I WAS NOT TESTY
Napolitano unveils grants, challenges Perry’s characterization of exchange
LAREDO — Homeland Security Secretary Janet Napolitano said Thursday that she was being firm, not testy, with Gov. Rick Perry recently when he was again hammering the federal government over security along the Texas border.
Napolitano spoke with Perry late last month as Hurricane Alex was threatening Texas before making landfall in Mexico. When Perry steered the call over storm readiness toward getting more National Guard troops, Perry said Napolitano became “a little testy.”
“He said I was testy. I thought I was firm,” Napolitano said, smiling.
The quip got laughs from an auditorium of border sheriff’s deputies and Border Patrol agents at Texas A&M International University, where Napolitano announced $60 million in grants to strengthen security along the Southwest border. Texas will receive $17 million, more than any other state, under the program.
The money is part of what Napolitano called a record amount of resources the border has received since President Barack Obama took office. Napolitano reminded law enforcement officials that the number of Border Patrol troops has doubled since 2004, and she said illegal weapons seizures along the border rose 29 percent in the 2009 budget year compared with the previous year.
Napolitano said she perhaps needed to provide “more information” to Perry, who has been slamming Washington for issues such as border security, education and federal spending.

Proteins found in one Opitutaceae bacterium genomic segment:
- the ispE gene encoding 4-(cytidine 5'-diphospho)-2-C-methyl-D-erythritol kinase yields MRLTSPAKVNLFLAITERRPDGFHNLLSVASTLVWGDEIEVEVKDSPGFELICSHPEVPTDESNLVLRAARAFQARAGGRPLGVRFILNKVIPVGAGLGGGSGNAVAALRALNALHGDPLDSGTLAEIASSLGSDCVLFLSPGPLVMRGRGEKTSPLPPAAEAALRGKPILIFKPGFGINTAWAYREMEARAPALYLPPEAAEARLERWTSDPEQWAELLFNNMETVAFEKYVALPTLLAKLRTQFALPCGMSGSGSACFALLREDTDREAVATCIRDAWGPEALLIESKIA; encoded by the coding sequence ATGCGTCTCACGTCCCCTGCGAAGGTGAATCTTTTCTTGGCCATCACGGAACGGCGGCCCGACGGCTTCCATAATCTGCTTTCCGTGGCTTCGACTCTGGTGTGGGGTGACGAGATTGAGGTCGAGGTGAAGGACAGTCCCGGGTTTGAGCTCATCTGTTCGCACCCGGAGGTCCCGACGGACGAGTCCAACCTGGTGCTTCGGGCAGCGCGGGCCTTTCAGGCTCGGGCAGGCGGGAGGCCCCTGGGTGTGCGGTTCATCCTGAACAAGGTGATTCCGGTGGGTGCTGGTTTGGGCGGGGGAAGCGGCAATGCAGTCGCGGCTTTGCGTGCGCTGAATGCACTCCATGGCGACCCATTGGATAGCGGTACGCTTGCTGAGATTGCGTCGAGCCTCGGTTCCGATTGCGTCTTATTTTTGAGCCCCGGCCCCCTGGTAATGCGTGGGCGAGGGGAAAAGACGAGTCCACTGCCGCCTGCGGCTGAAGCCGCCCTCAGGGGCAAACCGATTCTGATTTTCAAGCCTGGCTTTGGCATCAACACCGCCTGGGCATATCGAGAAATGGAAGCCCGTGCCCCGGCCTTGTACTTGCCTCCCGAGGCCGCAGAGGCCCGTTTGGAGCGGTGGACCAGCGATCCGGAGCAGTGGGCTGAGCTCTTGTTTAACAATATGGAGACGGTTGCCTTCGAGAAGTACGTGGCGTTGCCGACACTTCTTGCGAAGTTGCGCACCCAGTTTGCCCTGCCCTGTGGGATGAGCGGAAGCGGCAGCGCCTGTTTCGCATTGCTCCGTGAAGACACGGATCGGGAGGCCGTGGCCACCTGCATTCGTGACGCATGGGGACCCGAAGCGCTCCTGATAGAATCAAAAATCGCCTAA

“The numbers tell the tale,” Napolitano said. “I would simply say look at the numbers.”
Perry has maintained that the numbers aren’t sufficient. A day before Napolitano arrived in Texas, Perry sent a letter to Obama and Napolitano expressing his disappointment that Texas would be given only 250 National Guard troops.
Perry, who asked for 1,000 troops last year, called the number “grossly insufficient” to cover the large Texas border.
“Sending only 20 percent of these much-needed assets to Texas is unfair and inadequate,” Perry wrote. “Furthermore, when you take into account the ramp-up and ramp-down times associated with a military action of this kind, this deployment would support sustained operations for only an estimated four months.”
Napolitano phoned Perry, a Republican running for an unprecedented third term as governor, before Alex made landfall June 30 to ask whether Texas had all the help it needed.
“I said, ‘Yes, I have all the help I need, but I don’t have all the help I need along the border of Texas,’ ” Perry told reporters the next day. “I said, ‘The idea that you would send 250 National Guard troops to a 1,200-mile border and think that is anything but an affront is beyond me.’”
Napolitano, who was a Democratic governor of Arizona before joining Obama’s Cabinet, said troop deployments don’t tell the whole story.
“You can’t just look at the National Guard alone,” Napolitano said. “You have to look at the entire universe of resources that are being deployed to the border, and into Texas specifically. And those resources have never been greater.”
Arizona will get the secondbiggest slice of money under the program for 2010, nearly $14 million. California will receive more than $12 million.